MANILA, Philippines -- Bishop Carlito Cenzon of Baguio on Wednesday accused a Philippines shopping mall giant of defying the law and called people to boycott the shopping center in his northern mountain city to protest its expansion project, which requires the transplanting of trees.
Cenzon said when people give SM Mall their business, they continue to "patronize a monster" because the mall's project "destroys our oxygen tank."
The regional court Tuesday ordered the mall to halt the transplant of 182 alnus and pine trees from Luneta Hill compound as part of its expansion project, but the mall proceeded with digging up trees, citing consultations it had already conducted with the environment and natural resources department. Cenzon of the Congregation of the Immaculate Heart of Mary said mall officials refused to receive the court order.
Mall operator SM Prime said on its website that its expansion project was part of a permanent solution for problems related to top soil erosion. Operators said a retaining wall needs to be built and the 50,000 trees that will be affected by required excavation would be transplanted.
The expansion would add 76,000 square meters to the current 106,000-square-meter mall for additional stores, restaurant and entertainment facilities.
Explore Pope Francis' environmental encyclical. Receive our FREE readers' guide when you sign up for the weekly Eco Catholic email.
SM Prime said the project is certified by Leadership in Energy and Environmental Design, an internationally recognized standard for green building design and construction. SM Prime aims to have 46 malls in the Philippines and five in China at the end of this year.
The enterprise claims to exercise corporate social responsibility by donating to education, workers and other construction projects, including construction of the Shrine of Jesus, The Way The Truth and The Life in Pasay City; John Paul II Youth Center in Roxas Boulevard; and St. John Mary Vianney-Galilee Development and Retreat Center for priests in Tagaytay City.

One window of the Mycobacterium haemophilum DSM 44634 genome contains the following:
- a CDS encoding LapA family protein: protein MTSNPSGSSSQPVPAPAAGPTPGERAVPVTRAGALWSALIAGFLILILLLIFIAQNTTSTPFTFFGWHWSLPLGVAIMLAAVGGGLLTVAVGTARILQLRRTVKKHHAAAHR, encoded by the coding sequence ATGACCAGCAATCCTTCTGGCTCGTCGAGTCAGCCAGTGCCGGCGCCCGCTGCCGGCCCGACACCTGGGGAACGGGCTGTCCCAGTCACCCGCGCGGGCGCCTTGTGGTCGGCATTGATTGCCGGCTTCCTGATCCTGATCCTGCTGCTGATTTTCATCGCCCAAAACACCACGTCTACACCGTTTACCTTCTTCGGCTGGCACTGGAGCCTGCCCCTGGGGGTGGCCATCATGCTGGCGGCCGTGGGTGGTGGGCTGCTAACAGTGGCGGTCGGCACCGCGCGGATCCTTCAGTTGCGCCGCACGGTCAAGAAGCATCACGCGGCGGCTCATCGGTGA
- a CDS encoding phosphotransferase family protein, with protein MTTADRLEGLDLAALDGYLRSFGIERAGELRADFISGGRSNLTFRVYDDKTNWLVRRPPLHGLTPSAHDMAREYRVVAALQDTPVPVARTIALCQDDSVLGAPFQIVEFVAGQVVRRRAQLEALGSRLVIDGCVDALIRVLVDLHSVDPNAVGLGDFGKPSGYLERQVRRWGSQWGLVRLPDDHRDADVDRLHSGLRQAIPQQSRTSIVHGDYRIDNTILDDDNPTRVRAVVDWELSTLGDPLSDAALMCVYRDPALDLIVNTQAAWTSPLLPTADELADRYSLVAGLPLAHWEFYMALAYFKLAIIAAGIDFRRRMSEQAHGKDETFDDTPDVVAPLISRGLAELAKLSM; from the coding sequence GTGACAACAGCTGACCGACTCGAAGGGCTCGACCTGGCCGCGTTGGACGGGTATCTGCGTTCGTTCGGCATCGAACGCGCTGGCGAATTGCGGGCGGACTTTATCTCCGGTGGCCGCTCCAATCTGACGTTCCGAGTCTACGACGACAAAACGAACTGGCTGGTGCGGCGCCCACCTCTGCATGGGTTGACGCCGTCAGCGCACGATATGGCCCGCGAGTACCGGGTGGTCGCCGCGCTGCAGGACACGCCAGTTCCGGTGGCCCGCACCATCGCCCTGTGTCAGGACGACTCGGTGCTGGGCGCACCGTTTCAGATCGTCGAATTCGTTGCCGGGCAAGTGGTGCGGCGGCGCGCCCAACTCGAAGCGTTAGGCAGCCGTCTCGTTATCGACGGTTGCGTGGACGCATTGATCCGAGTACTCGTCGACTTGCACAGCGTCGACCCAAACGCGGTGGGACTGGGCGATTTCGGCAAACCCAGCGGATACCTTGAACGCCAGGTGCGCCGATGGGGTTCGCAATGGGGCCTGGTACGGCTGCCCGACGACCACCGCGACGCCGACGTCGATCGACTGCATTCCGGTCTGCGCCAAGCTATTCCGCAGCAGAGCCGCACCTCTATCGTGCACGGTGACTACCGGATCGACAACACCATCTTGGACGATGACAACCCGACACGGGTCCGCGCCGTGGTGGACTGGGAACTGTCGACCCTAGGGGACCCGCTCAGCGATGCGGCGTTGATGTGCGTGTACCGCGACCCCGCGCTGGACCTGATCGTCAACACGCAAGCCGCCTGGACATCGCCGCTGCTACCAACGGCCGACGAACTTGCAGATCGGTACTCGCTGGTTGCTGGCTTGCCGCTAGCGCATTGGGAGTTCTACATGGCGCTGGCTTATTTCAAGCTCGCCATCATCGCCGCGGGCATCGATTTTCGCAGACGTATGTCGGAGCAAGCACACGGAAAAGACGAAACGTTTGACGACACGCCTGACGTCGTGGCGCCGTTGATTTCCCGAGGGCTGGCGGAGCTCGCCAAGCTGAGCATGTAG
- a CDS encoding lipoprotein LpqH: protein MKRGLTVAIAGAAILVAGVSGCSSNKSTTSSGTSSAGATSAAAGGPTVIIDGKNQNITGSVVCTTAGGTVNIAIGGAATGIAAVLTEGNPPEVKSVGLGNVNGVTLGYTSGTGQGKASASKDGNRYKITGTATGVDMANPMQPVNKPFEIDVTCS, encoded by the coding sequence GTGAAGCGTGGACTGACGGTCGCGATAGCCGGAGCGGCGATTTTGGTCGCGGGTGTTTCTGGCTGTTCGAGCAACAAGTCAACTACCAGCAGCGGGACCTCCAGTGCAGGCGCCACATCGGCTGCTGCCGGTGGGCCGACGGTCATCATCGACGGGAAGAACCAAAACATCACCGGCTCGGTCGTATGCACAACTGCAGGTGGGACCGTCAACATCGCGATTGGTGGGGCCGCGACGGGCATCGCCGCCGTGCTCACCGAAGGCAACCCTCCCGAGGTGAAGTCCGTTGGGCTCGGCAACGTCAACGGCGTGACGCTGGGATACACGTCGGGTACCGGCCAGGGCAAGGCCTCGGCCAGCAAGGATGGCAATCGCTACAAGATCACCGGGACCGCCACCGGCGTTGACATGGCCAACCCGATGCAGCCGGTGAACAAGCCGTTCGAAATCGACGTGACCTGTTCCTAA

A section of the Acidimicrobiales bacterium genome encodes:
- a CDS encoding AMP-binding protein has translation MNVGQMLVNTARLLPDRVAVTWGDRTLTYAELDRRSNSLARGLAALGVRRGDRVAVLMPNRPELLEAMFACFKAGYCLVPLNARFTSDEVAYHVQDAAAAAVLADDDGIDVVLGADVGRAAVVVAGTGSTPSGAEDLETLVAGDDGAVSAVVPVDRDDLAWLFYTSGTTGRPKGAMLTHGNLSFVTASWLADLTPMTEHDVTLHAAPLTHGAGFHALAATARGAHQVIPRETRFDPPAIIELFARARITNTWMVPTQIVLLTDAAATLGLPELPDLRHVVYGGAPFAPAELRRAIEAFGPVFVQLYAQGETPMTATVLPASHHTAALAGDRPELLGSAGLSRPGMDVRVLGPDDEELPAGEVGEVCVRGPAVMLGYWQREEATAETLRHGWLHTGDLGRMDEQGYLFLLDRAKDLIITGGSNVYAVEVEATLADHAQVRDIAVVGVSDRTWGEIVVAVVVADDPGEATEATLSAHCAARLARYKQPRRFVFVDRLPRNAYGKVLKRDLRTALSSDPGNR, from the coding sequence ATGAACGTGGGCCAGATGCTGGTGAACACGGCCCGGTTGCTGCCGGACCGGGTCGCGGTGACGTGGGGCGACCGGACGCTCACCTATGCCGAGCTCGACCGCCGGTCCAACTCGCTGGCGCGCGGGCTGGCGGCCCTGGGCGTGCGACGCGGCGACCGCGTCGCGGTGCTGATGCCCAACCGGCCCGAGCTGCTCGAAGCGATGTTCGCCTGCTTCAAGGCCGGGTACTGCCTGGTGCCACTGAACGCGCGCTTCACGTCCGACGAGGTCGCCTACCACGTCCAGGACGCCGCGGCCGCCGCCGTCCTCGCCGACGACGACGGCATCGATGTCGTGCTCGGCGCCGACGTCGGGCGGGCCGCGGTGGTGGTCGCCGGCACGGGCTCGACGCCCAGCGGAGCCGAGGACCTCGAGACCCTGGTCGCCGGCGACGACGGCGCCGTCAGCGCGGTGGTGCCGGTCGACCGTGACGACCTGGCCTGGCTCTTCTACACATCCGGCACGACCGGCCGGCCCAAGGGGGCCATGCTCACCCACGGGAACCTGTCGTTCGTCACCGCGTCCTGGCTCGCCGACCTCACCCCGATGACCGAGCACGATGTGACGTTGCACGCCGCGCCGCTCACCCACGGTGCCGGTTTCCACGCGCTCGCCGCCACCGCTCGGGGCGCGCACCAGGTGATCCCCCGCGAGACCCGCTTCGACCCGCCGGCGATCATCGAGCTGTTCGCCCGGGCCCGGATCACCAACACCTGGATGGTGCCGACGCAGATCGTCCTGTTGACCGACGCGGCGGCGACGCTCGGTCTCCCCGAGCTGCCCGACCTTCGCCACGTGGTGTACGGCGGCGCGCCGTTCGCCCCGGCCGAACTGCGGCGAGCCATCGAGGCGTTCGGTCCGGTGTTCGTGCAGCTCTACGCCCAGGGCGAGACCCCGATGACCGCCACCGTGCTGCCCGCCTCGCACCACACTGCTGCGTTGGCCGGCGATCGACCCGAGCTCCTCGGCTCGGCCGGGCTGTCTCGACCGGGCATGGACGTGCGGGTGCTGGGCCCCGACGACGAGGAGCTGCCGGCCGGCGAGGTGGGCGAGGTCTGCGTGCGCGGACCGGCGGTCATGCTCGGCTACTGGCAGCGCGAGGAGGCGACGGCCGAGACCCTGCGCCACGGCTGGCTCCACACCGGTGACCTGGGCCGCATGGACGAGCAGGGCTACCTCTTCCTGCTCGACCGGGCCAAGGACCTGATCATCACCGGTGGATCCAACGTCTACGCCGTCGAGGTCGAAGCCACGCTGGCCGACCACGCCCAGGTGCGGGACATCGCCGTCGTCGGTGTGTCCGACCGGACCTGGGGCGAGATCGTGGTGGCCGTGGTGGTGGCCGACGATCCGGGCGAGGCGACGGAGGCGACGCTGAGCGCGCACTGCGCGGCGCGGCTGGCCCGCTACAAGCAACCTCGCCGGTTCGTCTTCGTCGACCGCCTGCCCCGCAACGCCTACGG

In their occupation of the Philippines in the early 1900s, Americans led the development of Baguio City in Benguet Province as a resort for soldiers and civilian volunteers. Today, it has five forest reserves, three of which are watersheds that serve as sources of the city’s water supply.
Baguio diocese, established as a prelature in 1932, in 2009 had 42 local and foreign priests serving almost 500,000 Catholics. American Maryknoll Sisters arrived in 1928. After a powerful earthquake in 1990 destroyed their convent, the sisters closed their school and developed an integrated program promoting "earth-based values" through the Maryknoll Sisters' Center for Justice, Peace and Integrity of Creation, popularly known as Maryknoll Ecological Sancturary.
Just $5 a month supports NCR's independent Catholic journalism.
We are committed to keeping our online journalism open and available to as many readers as possible. To do that, we need your help. Join NCR Forward, our new membership program.
Looking for comments?
We've suspended comments on NCRonline.org for a while. If you missed that announcement, learn more about our decision here.